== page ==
GMT +4 hours
Dramatic volcanic peaks and lush tropical wilderness, with a French identity and a rich melting pot of cultures, beautiful La Réunion is quite unlike its neighbours. In fact it’s more like a glorious scaled down Hawaii or an epic real-life Jurassic Park backdrop. There’s still the chance to relax in coastal hotels, but with scenery so wonderfully diverse, you’ll want to get out and about to explore.
- The perfect accompaniment to a stay in Mauritius, combining rugged and adventurous landscapes with beautiful beaches
- Helicopter flights are the best way to see the island and to truly make the most of the stunning Jurassic-like landscape
- From epic mountain peaks to volcanoes, canyons and cascading waterfalls, the scenery is simply stunning
- Get active with hiking, walking and biking or take a 4x4 trip
Best time to visit La Reunion
• Like Mauritius, La Réunion is hottest in summer (January to March) and coolest in winter (July to August)
• Some rain is to be expected throughout the year, particularly in summer
• The east coast is typically wetter than the west, and sometimes rain can be falling in one part of the island but not another
• The busiest times are from late June to early September
• If you want to see whales, whale watching season runs from June to October
• We recommend booking early year-round.
La Reunion holiday highlights
La Reunion is far more than a beach holiday destination, but the beaches here are still pleasant. The hotels that we’ve hand-picked are focused in one area on the west coast, around the charming villages of St-Leu and St-Gilles-les-Bains. St-Leu has a volcanic black sand beach typical of the island, while at popular St-Gilles-les-Bains the sand is unusually golden. In this area, natural lagoons formed by coral reefs provide safe places to swim, away from the sharks that inhabit the deeper waters created by the volcanic landscape. It’s not permitted to swim outside of these areas. Lux Ile de la Reunion has access to one of the best lagoons. Each of our hotels is well placed for exploring the rest of the island. On the east coast, the towns give way to sugar cane fields and vanilla plantations.
Volcanoes & cirques
40% of La Reunion is a UNESCO World Heritage Site, created to protect the island’s rugged volcanic interior. At 3,070 metres high, the dormant volcano of Piton des Neiges is the island’s most dominant feature, shrouded in lush subtropical forest. It covers most of the north-west of the island and offers a variety of sightseeing and outdoor activities. The active Piton de la Fournaise (2,630 metres) is the world’s second most active volcano. Situated in the south-east corner of the island, it’s La Reunion’s most popular attraction. Follow the forest paths, stop at various viewpoints to witness the canyons and lunar landscape, see the crater lake and walk on lava flows from previous eruptions. ‘Furnace Peak’, as the volcano’s name translates, erupted as recently as 2004 – and the island continues to grow with the lava spread.
Where the volcanoes have collapsed, ancient jungle-clad natural amphitheatres have been created, known here as ‘cirques’. Salazie, Cilaos and Mafate make up the three cirques. The Cirque de Salazie, around 30 miles from the capital St-Denis, is the largest cirque, surrounded by verdant forests and dotted with more than 100 waterfalls. It hosts one of the island’s prettiest villages, Hell-Bourg, on the edge of the cirque, with its Creole houses and beautiful gardens. Reached by a memorable winding road, the colourful Cirque de Cilaos has a thermal spa and is known for its hiking and biking trails and vineyards. The third cirque, the rugged, isolated Cirque de Mafate, can only be reached on foot or discovered by helicopter. Despite this, a population of Creole farmers can be found living in villages on top of the plateaus.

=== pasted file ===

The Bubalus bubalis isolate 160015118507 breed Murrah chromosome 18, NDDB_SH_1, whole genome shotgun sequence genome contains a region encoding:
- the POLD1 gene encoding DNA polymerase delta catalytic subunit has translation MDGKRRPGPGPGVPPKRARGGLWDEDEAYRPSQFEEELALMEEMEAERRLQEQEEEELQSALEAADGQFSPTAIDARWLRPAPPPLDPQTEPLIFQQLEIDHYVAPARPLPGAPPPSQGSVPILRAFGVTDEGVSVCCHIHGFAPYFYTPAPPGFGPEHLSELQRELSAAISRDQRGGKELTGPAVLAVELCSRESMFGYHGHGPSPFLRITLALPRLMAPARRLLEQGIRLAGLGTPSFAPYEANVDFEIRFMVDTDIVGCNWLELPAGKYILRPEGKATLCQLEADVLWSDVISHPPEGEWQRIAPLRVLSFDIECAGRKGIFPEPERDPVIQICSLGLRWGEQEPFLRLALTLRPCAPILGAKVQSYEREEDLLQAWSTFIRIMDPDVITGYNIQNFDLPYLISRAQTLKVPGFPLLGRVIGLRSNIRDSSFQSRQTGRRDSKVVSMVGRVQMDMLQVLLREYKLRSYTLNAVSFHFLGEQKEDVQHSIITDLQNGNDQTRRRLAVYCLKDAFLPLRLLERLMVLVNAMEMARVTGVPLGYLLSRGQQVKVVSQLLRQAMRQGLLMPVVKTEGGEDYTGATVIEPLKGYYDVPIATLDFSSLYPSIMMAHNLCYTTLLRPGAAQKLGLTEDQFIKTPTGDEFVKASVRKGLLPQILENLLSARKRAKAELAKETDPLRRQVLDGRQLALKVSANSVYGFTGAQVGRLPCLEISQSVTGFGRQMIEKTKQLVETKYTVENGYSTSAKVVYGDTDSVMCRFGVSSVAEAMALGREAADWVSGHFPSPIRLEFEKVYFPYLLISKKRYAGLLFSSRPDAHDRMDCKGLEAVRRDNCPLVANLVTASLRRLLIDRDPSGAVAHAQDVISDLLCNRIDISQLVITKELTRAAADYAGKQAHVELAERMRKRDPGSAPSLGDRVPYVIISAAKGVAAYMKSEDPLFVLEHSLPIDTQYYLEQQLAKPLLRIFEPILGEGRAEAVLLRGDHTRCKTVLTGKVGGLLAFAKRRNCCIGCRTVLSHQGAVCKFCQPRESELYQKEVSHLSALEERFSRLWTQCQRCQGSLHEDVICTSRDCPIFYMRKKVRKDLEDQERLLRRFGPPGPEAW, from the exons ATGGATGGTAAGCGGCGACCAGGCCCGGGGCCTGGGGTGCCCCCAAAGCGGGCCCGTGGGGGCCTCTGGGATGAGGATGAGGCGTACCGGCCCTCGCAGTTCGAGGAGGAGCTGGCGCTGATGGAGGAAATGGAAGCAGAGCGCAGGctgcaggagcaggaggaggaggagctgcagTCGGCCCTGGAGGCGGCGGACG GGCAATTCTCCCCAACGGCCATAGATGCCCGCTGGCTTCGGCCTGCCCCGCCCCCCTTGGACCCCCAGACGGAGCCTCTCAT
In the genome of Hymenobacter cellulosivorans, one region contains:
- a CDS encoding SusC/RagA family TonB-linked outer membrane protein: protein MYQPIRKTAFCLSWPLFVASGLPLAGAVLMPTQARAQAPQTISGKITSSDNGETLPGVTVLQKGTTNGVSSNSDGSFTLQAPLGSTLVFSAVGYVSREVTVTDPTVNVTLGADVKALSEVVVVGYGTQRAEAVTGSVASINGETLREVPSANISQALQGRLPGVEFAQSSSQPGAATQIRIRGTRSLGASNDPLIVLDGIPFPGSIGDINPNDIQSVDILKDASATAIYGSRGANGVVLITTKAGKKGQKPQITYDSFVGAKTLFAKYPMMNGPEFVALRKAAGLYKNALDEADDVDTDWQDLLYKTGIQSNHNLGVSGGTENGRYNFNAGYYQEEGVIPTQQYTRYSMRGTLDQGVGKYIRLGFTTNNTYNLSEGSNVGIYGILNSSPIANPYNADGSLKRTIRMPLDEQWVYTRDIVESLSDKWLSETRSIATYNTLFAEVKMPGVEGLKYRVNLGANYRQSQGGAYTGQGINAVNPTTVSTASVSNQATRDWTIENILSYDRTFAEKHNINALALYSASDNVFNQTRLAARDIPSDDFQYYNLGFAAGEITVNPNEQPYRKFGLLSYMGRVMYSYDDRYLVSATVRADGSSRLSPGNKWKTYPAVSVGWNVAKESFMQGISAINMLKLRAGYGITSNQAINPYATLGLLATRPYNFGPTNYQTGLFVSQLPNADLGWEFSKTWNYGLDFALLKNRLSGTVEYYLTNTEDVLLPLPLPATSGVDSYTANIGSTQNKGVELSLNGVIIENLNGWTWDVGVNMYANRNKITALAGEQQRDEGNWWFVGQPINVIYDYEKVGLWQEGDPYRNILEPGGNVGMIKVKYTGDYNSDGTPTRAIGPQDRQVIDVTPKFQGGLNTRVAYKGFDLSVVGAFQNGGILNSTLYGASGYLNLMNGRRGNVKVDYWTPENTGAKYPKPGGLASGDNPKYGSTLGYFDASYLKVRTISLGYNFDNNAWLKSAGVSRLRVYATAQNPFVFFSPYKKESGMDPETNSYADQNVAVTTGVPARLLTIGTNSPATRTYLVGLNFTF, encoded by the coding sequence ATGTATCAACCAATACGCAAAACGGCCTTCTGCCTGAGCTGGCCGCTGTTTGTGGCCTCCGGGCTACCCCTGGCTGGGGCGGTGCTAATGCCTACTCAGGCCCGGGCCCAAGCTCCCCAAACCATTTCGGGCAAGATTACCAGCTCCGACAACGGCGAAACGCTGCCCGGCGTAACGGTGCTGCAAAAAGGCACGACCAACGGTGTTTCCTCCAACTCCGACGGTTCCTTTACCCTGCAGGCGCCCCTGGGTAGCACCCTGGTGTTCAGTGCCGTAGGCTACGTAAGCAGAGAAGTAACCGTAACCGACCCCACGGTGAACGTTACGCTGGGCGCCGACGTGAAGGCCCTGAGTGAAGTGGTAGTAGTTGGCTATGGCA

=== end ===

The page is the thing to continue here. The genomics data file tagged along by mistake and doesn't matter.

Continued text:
Unsurprisingly, La Reunion is a great destination for hiking and it’s a popular activity in the cirques, either on the more established trails of Salazie and Cilaos, or in the wilderness of Mafate. Mountain biking and canyoning also offer exciting yet challenging ways to discover the island’s interior. For a little more comfort, 4x4 trips are an excellent way to explore and offer the advantage of a knowledgeable driver/guide en route. This is useful when, for instance, your driver alerts you to lava tunnels at the side of the road that you can actually climb inside. You just might not spot them otherwise!
La Reunion’s main city is also the island’s northernmost, often overlooked in favour of the natural attractions. But for a spot of culture and architecture appreciation, it’s a great stop-off, with Creole houses – some open to the public – and two museums: the Musee Leon Dierx with an impressive collection of modern art and the Museum d'Histoire Naturelle. The restaurants here are also some of the best on the island.
June to October is whale watching season. It’s possible to see these ocean giants from land on most days during these months, and common to see cars stop along the road when a passing whale comes into view. Hotels along the west coast offer some excellent vantage points – the higher up the better – and some hotels such as Iloha provide binoculars. If you want a closer view, boat trips are possible, when you might spot dolphins too. La Reunion is also a paradise for bird watchers, with numerous species found in the forests – particularly the mystical Forêt de Bebour-Belouve – and out to sea.
With its dramatic topography and at times less accessible landscapes, La Reunion is a dream to discover from the air. An early morning helicopter flight – before the cloud cover descends – is a must-do, not only soaring over the rugged peaks but swooping through canyons and past plunging waterfalls, right over the edge of the crater. For open-air bird’s eye views, paragliding around St-Leu is popular, with gliders floating down to the lagoon close to Iloha